For quite a while I wondered why the ancient Jewish mystical text “Sefer Yetzira” is called “Sefer Yetzira” and not by another name, for instance “Sefer Briya”, i.e. the “Book of Formation” and not the “Book of Creation”.
The Nachmanides famously teaches in his commentary to Genesis that the Hebrew word briya, creation, means creating something from nothing (creatio ex nihilo). Once the Hebrew word for creation, briya, is described to mean the creation of something from nothing, the word for formation, yetzira, must mean something else.
There are only two possible alternatives for how an entity can emerge, either from nothing or from something. Since creation already means emerging from nothing, by process of elimination formation must mean emerging from something. Emerging from something, involves the processing of reshaping already existing materials into new forms. For example, car manufacturing is the process of reshaping of certain pre-existing materials into a new form; namely, a car.
Unlike the Creator, people can’t create something from nothing. The human co-creative role, as it were, begins with formation - changing existing forms into new forms. The closest we get to participate in the creation of something from nothing is in the area of vegetative reproduction. Even then, the human involvement is like a mirror, not necessarily the real thing. The plant soul already exists. So does all the raw material for the biological life, whether organic or inorganic. So the combining is not really of new materials, but of existing ones. Yet, a seed contains the power to transform silent soil into a living plant. As a plant, a clod of soil literally comes alive in a whole new kind of way. This resemblance to the creation of something from nothing, is explained at length by Rabbi Shneur Zalman of Liadi in his “Igeres HaKodesh” portion of “Tanya”.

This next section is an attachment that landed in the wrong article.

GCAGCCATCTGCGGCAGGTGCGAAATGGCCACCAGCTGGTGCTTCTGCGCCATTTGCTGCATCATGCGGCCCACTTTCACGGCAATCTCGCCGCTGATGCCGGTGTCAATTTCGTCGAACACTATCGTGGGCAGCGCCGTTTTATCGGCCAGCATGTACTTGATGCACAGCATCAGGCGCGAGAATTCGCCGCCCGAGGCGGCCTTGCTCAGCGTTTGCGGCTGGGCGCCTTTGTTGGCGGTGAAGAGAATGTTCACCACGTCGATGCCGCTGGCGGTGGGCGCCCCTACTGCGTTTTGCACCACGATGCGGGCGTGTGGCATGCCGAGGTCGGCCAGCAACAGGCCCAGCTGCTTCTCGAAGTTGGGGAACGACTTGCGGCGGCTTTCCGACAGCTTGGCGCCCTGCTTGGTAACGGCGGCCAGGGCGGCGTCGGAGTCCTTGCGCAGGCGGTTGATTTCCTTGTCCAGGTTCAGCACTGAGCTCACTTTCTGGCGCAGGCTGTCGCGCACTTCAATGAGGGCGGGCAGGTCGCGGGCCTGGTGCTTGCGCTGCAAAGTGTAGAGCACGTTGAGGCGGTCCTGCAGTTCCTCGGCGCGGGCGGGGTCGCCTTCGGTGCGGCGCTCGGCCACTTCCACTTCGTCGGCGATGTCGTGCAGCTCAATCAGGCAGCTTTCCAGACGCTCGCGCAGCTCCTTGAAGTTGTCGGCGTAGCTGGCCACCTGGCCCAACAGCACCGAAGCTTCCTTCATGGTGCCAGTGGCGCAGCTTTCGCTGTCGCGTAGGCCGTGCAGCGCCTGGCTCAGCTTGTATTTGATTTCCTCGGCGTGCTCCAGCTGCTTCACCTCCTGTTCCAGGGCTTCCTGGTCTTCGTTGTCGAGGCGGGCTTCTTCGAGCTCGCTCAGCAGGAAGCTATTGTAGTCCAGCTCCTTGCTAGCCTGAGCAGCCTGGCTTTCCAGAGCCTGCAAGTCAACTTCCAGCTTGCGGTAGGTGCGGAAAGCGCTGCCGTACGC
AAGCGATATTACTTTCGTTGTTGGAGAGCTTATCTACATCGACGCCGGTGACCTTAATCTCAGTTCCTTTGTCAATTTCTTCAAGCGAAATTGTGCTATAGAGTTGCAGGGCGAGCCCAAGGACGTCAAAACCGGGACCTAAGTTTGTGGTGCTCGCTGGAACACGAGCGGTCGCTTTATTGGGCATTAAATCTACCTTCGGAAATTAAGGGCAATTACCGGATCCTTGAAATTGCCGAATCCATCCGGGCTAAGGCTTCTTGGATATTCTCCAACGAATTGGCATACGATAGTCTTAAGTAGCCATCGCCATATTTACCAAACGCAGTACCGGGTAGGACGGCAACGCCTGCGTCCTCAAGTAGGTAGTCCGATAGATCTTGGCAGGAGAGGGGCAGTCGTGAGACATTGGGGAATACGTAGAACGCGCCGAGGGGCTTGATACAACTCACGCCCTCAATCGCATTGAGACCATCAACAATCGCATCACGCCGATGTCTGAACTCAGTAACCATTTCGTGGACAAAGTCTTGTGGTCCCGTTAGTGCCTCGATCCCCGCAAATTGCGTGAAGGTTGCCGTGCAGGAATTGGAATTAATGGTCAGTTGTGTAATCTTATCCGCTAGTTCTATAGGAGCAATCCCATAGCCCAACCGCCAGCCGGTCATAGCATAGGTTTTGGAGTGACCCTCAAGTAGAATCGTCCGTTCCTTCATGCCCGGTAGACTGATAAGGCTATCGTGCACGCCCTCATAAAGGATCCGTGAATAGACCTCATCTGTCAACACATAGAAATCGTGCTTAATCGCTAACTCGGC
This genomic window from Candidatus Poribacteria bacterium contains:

In teaching about forming something from something, “Sefer Yetzira” discourses on the raw materials of creation, namely the 22 Hebrew letters and how to use them to form realities. Hence, the book held attraction for those interested in magick, as practiced by the western occult tradition. Usage of the letters in certain ways can realign them into channels designed to manifest desired realities.
Though the Divine anthropomorphic forces, the ten Sefirahs, are mentioned in “Sefer Yetzira”, they don’t dominate the text. They’re given due mention in the beginning and the rest of the work, the larger body, is mostly devoted to the letters. Quite possibly this is because the Sefirahs are the source of the letters. As such, they are emanations and not creations poised to become new formations. While the Sefirahs are the Divine vehicles to create something from nothing, the letters, the book’s main topic, are the means of forming something from something - which is likely why the book is called “Sefer Yetzira”, i.e. “The Book of Formation”.